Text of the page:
Karl Rove: ‘No Evidence’ Of Systematic Voter Fraud

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Former White House Deputy Chief of Staff Karl Rove said that there is “no evidence” of systematic voter fraud in a Thursday column in the Wall Street Journal.

“To win, Mr. Trump must prove systematic fraud, with illegal votes in the tens of thousands,” Rove said in the Wall Street Journal. “There is no evidence of that so far.”

“Unless some emerges quickly, the president’s chances in court will decline precipitously when states start certifying results, as Georgia will on Nov. 20, followed by Pennsylvania and Michigan on Nov. 23, Arizona on Nov. 30, and Wisconsin and Nevada on Dec. 1,” he continued. “By seating one candidate’s electors, these certifications will raise the legal bar to overturn state results and make it even more difficult for Mr. Trump to prevail before the Electoral College meets Dec. 14.” (RELATED: Trump Launches Last-Ditch Legal Effort In 4 States)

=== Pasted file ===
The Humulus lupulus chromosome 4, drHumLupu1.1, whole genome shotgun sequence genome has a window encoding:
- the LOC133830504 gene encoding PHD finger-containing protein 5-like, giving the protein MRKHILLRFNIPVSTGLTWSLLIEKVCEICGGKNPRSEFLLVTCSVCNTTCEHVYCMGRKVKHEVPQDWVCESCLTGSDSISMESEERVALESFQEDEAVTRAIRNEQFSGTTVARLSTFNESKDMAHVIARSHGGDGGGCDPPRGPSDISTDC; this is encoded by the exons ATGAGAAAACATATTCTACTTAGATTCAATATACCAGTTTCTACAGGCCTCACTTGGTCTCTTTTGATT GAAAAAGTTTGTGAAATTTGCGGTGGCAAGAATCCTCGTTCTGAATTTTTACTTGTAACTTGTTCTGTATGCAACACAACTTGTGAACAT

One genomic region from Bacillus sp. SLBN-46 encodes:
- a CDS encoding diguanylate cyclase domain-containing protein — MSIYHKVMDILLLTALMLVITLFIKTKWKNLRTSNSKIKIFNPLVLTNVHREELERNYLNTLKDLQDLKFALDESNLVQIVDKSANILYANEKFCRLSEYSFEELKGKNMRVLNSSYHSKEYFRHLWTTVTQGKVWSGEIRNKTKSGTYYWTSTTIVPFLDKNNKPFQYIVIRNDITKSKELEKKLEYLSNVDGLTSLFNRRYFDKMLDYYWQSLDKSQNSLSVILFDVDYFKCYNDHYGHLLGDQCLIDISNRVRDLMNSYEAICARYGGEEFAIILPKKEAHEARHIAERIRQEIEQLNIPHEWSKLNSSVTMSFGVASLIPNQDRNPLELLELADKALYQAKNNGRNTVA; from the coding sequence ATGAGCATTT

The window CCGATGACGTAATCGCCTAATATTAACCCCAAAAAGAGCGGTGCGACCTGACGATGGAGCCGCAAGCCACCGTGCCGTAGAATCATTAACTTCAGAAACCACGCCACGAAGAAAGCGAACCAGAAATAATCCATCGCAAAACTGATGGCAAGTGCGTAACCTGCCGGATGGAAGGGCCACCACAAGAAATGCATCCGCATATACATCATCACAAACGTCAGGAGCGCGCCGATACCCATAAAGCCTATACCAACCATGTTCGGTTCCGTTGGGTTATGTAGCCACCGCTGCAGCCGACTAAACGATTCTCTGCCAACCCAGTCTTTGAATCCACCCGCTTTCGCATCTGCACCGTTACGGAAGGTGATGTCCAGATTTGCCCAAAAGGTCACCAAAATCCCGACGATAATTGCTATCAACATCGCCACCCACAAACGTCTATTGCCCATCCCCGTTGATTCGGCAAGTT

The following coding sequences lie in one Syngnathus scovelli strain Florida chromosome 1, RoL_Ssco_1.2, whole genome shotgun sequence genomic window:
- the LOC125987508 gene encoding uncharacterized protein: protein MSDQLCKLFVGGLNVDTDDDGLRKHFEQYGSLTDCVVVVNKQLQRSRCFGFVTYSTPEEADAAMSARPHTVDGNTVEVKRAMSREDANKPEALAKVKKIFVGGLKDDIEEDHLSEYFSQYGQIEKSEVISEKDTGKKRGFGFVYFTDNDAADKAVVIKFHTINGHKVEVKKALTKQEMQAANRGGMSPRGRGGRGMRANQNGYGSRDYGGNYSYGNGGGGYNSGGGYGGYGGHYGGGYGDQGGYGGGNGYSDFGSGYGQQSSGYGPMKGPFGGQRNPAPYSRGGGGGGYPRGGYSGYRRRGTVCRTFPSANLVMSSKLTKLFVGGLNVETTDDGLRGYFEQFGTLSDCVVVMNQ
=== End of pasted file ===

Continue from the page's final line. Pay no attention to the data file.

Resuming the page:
President Donald Trump has repeatedly claimed that there was voter fraud in the presidential election. He has called it a “rigged election,” said that he “easily” won Pennsylvania and Michigan – both of which were called for Joe Biden – because poll watchers were not allowed in to observe polling locations, and told his followers on Twitter to “watch for massive ballot counting abuse.”

The Trump campaign has filed lawsuits in Pennsylvania, Wisconsin, Michigan, Arizona and Nevada over concerns about election fraud and transparency. In Georgia, voters will automatically be recounted due to the closeness of the race. Despite the Trump campaign’s insistence that there was widespread voter fraud, the lawsuits do not include specific evidence of fraud.

“Senate Majority Leader Mitch McConnell is correct that Mr. Trump is ‘100% within his rights’ to go to court over concerns about fraud and transparency,” Rove wrote. “But the president’s efforts are unlikely to move a single state from Mr. Biden’s column, and certainly they’re not enough to change the final outcome.”

“Closing out this election will be a hard but necessary step toward restoring some unity and political equilibrium,” he continued. “Once his days in court are over, the president should do his part to unite the country by leading a peaceful transition and letting grievances go.”